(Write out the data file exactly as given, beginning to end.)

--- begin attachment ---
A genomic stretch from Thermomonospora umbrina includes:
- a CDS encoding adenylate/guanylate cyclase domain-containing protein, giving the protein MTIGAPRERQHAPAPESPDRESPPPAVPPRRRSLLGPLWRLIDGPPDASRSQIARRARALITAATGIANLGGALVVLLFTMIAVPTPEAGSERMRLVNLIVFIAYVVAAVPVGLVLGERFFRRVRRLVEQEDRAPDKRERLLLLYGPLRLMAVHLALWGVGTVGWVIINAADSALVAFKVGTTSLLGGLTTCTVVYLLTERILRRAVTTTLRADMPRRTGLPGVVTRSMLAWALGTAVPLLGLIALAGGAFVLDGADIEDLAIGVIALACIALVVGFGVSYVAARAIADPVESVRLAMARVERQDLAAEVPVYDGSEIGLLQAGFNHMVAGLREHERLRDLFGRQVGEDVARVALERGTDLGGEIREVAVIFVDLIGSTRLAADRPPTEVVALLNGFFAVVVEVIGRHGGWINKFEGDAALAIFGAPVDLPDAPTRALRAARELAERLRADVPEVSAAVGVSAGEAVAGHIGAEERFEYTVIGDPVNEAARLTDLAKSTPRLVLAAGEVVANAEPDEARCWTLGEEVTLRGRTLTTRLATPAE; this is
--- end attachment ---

A genomic stretch from Thermomonospora umbrina includes:
- a CDS encoding adenylate/guanylate cyclase domain-containing protein, giving the protein MTIGAPRERQHAPAPESPDRESPPPAVPPRRRSLLGPLWRLIDGPPDASRSQIARRARALITAATGIANLGGALVVLLFTMIAVPTPEAGSERMRLVNLIVFIAYVVAAVPVGLVLGERFFRRVRRLVEQEDRAPDKRERLLLLYGPLRLMAVHLALWGVGTVGWVIINAADSALVAFKVGTTSLLGGLTTCTVVYLLTERILRRAVTTTLRADMPRRTGLPGVVTRSMLAWALGTAVPLLGLIALAGGAFVLDGADIEDLAIGVIALACIALVVGFGVSYVAARAIADPVESVRLAMARVERQDLAAEVPVYDGSEIGLLQAGFNHMVAGLREHERLRDLFGRQVGEDVARVALERGTDLGGEIREVAVIFVDLIGSTRLAADRPPTEVVALLNGFFAVVVEVIGRHGGWINKFEGDAALAIFGAPVDLPDAPTRALRAARELAERLRADVPEVSAAVGVSAGEAVAGHIGAEERFEYTVIGDPVNEAARLTDLAKSTPRLVLAAGEVVANAEPDEARCWTLGEEVTLRGRTLTTRLATPAE; this is